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David and Art - Working Alongside the Writer

Sofie Hernandez-Simeonidis

Writers, Painters, and Composers all create works whose purpose is to invite the viewer inside.

Salman Rushdie is a writer who’s in the news today for the worst of reasons. Back in August, he was attacked on stage in western New York State before he was to give a book talk. His assailant had a knife and Rushdie was stabbed multiple times. It immediately brought back an episode that began 30+ years ago and put his life in non-stop jeopardy.

Salman Rushdie is an acclaimed British-Indian novelist who was born in Bombay in 1947. He graduated from Cambridge University in 1968 with a degree in history because he wanted to be a writer.

His second novel, entitled Midnight’s Children, won the Booker prize—a really prestigious British literary prize—in 1981, but it was his fourth novel, 1988’s The Satanic Verses that rather catapulted him to worldwide attention.

On Valentine’s Day in 1989, Iranian leader the Ayatollah Khomeini issued a fatwa against Rushdie calling for his death for blasphemy, charging that his novel had insulted Islam. He consequently lived in hiding for years, many of them in the United States.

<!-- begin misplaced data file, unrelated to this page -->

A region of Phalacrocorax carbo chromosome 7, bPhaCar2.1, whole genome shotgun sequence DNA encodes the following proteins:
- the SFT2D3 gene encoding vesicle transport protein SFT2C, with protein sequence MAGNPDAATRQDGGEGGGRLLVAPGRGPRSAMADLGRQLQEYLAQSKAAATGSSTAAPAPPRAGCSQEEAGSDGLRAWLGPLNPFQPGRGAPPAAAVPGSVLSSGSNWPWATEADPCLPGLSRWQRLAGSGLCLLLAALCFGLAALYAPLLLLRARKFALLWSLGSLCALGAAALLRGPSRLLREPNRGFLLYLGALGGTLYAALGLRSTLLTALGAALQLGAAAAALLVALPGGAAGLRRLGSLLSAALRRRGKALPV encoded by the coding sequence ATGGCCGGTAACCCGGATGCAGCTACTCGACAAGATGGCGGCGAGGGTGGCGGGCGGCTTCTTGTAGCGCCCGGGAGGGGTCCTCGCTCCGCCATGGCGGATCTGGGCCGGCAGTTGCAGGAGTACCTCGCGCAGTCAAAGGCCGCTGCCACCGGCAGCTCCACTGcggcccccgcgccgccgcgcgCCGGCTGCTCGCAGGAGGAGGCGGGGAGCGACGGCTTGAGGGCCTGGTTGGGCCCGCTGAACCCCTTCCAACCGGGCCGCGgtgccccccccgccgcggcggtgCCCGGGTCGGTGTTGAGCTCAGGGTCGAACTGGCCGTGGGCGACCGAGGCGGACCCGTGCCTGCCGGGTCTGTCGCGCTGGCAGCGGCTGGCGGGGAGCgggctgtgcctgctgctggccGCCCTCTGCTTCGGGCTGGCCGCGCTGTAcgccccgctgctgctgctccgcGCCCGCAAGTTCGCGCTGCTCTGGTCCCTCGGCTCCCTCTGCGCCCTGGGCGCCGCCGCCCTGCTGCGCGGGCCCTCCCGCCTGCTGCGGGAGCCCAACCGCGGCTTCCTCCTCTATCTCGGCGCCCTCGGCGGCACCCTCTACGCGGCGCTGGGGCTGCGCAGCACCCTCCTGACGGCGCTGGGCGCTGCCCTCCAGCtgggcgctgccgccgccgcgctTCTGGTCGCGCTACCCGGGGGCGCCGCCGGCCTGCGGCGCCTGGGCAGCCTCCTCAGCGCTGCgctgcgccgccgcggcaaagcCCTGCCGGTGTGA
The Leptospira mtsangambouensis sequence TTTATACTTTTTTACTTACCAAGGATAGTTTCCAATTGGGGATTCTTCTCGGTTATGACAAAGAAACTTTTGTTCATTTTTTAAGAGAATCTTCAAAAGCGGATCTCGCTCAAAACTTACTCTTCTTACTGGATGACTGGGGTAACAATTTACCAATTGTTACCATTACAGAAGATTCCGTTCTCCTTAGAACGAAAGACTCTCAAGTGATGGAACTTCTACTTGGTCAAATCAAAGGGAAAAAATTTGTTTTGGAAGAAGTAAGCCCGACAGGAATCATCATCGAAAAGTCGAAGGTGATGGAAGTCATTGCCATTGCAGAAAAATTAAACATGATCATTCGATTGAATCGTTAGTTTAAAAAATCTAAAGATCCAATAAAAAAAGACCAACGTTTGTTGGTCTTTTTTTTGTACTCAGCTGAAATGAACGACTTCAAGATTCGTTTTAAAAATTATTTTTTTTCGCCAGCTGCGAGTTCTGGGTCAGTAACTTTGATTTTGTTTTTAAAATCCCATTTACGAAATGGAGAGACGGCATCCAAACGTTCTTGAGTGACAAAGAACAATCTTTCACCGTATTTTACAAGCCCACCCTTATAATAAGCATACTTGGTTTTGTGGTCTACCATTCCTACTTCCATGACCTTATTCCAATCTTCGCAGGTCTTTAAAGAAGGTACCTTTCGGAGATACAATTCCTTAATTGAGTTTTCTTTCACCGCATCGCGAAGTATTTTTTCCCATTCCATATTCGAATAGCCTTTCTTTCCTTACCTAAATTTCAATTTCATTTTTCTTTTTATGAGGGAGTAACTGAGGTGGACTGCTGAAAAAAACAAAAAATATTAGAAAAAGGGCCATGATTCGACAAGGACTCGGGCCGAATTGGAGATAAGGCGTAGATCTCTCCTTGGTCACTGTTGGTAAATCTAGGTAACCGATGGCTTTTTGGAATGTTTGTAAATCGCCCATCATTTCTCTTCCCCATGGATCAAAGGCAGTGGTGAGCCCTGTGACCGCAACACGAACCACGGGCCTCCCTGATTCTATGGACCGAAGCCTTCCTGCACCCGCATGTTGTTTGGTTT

In the decade however he has emerged more and more into the public eye. He’s taught at Emory University in Atlanta and at NYU; he’s served as president of PenAmerica, a writers advocacy group; and he’s gone out on the speaking circuit, defending the right of writers. I saw him in Dallas in 2019 speaking at the release of his 14th novel.

Rushdie once said that it’s the reader who completes his books. He was recounting the early days of the fatwa against The Satanic Verses and how, in his initial attempts to defend the book, he felt compelled to go over the story, line by line, in an attempt to explain why it wasn’t what people said it was. But he hated doing that. He thought it damaged the kind of open and individualistic response that he thought was at the heart of every reader’s interaction with a novel. Or, I would add, with any work of art.

What Rushdie is getting at here, in regard to the arts, is something quite important. Every work of art is an interaction between the artist and the person who perceives it. Whether it’s a poem or a symphony or an improvisational jazz number or a painting, a work of art is an interaction. A work of art is a substantive communication on the part of the artist, yes, but it’s also, in a real sense, a two-way street. As you listen, as you read, as you look, your reactions fill out the entire complexity of a piece of art. Your reactions give deeper meaning to a complex work than it otherwise would have. It’s in this inaction that art changes us, broadens our perspectives, and allows us to grow.